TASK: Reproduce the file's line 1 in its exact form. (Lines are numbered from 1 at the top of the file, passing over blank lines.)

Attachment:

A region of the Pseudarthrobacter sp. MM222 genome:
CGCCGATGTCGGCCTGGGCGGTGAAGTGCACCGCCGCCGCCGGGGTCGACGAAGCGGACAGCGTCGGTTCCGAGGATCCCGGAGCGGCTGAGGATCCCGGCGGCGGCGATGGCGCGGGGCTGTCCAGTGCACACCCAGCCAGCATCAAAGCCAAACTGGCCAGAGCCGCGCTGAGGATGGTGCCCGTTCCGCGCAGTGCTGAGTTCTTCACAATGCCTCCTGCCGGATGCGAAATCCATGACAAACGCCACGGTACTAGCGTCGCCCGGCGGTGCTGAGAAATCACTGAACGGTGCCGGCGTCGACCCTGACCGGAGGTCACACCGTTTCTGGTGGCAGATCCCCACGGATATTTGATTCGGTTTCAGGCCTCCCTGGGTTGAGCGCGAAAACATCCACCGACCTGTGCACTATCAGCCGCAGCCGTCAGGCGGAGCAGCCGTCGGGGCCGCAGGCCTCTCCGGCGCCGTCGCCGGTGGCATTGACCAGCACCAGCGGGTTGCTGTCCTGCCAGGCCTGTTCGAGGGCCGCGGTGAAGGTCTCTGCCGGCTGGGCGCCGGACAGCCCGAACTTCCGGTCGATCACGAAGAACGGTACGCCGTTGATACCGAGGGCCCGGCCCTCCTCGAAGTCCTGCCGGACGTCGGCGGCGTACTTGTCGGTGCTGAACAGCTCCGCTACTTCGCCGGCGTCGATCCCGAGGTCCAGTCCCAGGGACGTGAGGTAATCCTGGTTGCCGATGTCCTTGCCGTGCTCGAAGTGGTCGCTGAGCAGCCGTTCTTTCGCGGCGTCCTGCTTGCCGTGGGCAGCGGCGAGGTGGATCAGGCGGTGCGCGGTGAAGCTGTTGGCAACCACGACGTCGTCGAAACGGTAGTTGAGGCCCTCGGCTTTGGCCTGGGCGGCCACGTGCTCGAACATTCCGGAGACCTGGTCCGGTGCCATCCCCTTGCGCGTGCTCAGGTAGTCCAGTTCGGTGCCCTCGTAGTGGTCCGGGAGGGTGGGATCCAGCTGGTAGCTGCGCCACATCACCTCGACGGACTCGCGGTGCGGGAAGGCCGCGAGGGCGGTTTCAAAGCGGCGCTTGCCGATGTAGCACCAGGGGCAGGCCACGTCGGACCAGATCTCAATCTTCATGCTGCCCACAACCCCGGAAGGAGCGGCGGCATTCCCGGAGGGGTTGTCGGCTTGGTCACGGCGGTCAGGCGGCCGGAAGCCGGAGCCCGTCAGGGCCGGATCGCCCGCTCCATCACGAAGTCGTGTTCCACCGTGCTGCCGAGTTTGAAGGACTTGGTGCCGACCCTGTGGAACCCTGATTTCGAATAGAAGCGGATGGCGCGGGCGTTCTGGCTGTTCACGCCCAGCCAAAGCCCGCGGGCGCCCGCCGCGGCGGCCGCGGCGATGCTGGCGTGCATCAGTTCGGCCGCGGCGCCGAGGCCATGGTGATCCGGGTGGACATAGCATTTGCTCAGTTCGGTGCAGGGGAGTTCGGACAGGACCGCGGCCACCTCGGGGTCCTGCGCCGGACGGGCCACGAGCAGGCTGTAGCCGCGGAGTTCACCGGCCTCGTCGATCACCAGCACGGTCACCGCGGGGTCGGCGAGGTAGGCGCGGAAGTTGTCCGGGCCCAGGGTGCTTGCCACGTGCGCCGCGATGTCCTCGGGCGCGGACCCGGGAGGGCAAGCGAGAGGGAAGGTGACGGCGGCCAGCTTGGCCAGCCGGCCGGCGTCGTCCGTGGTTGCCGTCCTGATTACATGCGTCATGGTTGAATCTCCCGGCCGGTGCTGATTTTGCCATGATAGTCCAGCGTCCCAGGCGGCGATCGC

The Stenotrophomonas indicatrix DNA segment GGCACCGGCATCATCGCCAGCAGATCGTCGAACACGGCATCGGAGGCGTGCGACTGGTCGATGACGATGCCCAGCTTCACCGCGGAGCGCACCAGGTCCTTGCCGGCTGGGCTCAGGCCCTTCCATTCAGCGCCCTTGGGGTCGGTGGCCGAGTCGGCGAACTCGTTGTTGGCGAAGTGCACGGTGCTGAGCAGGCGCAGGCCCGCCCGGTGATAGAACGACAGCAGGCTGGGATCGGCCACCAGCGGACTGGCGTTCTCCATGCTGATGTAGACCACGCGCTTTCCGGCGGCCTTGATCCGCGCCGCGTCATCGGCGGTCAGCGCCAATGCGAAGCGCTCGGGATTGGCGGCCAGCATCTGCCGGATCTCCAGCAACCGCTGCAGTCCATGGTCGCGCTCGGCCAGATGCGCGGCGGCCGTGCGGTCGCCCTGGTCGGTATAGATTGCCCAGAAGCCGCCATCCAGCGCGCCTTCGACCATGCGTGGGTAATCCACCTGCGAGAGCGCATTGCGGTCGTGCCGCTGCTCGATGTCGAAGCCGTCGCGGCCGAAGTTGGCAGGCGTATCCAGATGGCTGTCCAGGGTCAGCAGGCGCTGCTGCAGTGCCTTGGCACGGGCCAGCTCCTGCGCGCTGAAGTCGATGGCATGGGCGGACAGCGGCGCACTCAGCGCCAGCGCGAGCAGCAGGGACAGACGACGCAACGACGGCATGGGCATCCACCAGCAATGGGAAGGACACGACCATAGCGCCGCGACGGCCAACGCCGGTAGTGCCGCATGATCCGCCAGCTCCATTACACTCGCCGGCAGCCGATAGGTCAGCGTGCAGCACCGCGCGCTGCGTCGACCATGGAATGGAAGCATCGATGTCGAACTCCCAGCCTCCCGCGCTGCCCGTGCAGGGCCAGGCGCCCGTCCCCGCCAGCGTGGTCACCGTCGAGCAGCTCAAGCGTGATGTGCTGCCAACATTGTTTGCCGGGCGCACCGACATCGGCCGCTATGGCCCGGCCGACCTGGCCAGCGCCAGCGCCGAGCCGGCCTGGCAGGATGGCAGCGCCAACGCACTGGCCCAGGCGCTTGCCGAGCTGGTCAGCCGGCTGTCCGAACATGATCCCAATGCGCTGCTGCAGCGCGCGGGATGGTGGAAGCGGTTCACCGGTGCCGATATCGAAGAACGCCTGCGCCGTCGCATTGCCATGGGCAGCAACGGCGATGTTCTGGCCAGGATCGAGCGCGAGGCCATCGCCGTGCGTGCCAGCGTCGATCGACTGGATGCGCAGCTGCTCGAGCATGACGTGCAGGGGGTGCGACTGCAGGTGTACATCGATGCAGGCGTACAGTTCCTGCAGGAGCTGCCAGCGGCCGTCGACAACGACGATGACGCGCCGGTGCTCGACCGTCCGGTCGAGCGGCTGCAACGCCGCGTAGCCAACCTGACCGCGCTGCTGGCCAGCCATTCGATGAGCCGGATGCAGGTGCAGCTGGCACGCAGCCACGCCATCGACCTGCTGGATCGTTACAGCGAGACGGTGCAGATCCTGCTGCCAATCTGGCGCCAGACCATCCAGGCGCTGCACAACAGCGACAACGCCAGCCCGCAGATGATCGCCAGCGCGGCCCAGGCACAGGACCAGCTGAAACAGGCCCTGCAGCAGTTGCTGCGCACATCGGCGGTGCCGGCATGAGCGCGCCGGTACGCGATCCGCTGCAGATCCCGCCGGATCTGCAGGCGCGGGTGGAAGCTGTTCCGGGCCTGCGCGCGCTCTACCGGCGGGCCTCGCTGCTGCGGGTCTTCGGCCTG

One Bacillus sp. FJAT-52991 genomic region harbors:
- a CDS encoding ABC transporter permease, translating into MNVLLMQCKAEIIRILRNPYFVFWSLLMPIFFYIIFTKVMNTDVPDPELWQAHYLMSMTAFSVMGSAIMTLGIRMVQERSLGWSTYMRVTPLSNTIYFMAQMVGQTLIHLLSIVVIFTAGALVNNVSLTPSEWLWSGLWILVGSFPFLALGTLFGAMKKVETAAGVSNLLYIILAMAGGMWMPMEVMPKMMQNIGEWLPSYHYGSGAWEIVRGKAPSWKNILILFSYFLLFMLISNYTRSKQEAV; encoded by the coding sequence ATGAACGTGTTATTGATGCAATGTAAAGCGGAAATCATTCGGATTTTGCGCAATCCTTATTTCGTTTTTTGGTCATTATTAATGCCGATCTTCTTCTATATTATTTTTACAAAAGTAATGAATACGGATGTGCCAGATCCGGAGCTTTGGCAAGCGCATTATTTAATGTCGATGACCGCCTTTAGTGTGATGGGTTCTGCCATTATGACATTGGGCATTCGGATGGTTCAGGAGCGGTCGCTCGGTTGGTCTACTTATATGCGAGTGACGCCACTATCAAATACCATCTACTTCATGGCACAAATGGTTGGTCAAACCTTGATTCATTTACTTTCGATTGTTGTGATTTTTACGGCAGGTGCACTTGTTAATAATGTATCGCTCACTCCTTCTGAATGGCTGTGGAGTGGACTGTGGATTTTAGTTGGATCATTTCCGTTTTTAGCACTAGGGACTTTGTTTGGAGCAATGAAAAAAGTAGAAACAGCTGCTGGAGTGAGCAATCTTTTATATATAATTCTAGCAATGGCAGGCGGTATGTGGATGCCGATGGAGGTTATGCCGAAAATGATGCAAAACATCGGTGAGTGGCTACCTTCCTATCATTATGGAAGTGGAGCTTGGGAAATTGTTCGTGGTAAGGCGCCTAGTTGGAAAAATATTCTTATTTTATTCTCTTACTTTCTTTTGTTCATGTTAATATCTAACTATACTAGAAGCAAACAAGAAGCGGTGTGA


A region of the Pseudarthrobacter sp. MM222 genome: